Across all age groups, women have considerably less income in retirement than men, according to a report from the National Institute on Retirement Security. Between gaps in employment due to child rearing or caring for an aging relative and earning less than men, women are entering retirement with having earned less than their male counterparts. Between the pay gap and having worked less time, eighty percent of women age 65 and older are more likely to be impoverished than men. Read this NYT article and find out how to save for your retirement.
Money Worries for Retired Women
Across all age groups, women have considerably less income in retirement than men, according to a report from the National Institute on Retirement Security. For women age 65 and older, their income is typically 25 percent lower than that of men. As men and women age, the gap widens to 44 percent by age 80.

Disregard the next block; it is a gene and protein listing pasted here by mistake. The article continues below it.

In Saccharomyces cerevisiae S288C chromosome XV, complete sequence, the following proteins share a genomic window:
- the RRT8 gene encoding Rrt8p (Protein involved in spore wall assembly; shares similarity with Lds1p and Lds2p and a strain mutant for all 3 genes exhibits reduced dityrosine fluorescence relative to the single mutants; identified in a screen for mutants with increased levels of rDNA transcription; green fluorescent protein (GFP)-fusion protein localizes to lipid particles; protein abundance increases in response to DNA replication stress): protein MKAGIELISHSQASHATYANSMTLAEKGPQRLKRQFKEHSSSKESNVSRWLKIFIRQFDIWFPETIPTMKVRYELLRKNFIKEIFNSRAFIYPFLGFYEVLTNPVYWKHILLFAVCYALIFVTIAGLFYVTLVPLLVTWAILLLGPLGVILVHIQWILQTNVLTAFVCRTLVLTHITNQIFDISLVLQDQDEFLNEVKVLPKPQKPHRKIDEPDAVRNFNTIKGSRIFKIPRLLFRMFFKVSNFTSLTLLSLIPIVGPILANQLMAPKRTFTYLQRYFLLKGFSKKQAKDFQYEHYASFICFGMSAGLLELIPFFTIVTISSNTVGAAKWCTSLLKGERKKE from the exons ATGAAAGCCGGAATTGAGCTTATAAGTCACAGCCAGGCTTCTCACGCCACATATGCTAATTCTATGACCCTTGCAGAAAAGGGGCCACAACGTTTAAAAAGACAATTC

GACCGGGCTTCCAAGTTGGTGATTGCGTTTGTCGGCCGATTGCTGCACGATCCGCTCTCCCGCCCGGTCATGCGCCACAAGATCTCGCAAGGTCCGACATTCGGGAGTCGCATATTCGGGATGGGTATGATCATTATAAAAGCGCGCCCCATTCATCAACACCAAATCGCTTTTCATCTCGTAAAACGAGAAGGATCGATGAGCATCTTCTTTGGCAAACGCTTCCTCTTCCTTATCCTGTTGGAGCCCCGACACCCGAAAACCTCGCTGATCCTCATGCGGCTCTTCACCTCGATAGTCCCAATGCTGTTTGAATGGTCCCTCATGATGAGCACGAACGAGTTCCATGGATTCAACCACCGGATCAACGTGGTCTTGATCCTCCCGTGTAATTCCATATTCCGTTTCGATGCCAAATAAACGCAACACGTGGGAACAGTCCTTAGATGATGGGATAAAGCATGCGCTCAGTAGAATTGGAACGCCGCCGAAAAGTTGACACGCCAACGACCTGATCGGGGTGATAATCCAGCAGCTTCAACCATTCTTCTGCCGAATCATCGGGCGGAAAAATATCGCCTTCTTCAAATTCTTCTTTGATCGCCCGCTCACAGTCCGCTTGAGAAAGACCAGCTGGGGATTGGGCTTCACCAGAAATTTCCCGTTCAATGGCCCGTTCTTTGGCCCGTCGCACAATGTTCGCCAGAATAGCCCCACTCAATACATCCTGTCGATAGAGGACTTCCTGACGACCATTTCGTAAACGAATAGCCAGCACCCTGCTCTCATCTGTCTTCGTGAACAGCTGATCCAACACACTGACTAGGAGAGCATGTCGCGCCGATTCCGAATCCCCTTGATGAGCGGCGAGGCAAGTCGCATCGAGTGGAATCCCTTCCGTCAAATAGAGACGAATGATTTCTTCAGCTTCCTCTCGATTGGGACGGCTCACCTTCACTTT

As a result, women were 80 percent more likely than men to be impoverished at age 65 and older, while women age 75 to 79 were three times more likely to fall below the poverty level than men the same age.
To understand why, consider this: Working women, on average, earn less than their male counterparts, so they have less money to save for retirement. Their median wage is 80 percent of men’s, according to the Economic Policy Institute, a nonprofit, nonpartisan group.
Many women take time off to raise children or care for an aging relative, which gives them fewer years to contribute to a retirement plan. Moreover, because employers will often match — up to a set amount — the money an employee sets aside in a workplace retirement account, like a 401(k) or 403(b), those matching dollars are sacrificed. [Read entire article]